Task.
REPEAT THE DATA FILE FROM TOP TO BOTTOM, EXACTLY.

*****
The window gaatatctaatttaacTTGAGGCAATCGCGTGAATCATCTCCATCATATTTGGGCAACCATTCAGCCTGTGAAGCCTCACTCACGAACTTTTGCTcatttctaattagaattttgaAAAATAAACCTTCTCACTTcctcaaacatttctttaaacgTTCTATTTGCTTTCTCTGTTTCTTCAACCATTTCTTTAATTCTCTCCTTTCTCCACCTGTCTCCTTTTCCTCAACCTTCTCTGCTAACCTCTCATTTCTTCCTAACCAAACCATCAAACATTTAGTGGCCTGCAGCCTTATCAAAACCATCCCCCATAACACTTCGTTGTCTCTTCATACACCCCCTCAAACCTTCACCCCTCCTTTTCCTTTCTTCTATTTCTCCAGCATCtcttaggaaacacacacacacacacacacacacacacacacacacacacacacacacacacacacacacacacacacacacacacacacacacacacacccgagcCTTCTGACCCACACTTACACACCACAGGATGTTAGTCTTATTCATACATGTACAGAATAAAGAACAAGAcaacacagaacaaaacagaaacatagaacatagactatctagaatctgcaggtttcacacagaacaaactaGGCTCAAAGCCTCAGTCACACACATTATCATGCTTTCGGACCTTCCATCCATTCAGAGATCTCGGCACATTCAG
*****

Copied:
The window gaatatctaatttaacTTGAGGCAATCGCGTGAATCATCTCCATCATATTTGGGCAACCATTCAGCCTGTGAAGCCTCACTCACGAACTTTTGCTcatttctaattagaattttgaAAAATAAACCTTCTCACTTcctcaaacatttctttaaacgTTCTATTTGCTTTCTCTGTTTCTTCAACCATTTCTTTAATTCTCTCCTTTCTCCACCTGTCTCCTTTTCCTCAACCTTCTCTGCTAACCTCTCATTTCTTCCTAACCAAACCATCAAACATTTAGTGGCCTGCAGCCTTATCAAAACCATCCCCCATAACACTTCGTTGTCTCTTCATACACCCCCTCAAACCTTCACCCCTCCTTTTCCTTTCTTCTATTTCTCCAGCATCtcttaggaaacacacacacacacacacacacacacacacacacacacacacacacacacacacacacacacacacacacacacacacacacacacacacccgagcCTTCTGACCCACACTTACACACCACAGGATGTTAGTCTTATTCATACATGTACAGAATAAAGAACAAGAcaacacagaacaaaacagaaacatagaacatagactatctagaatctgcaggtttcacacagaacaaactaGGCTCAAAGCCTCAGTCACACACATTATCATGCTTTCGGACCTTCCATCCATTCAGAGATCTCGGCACATTCAG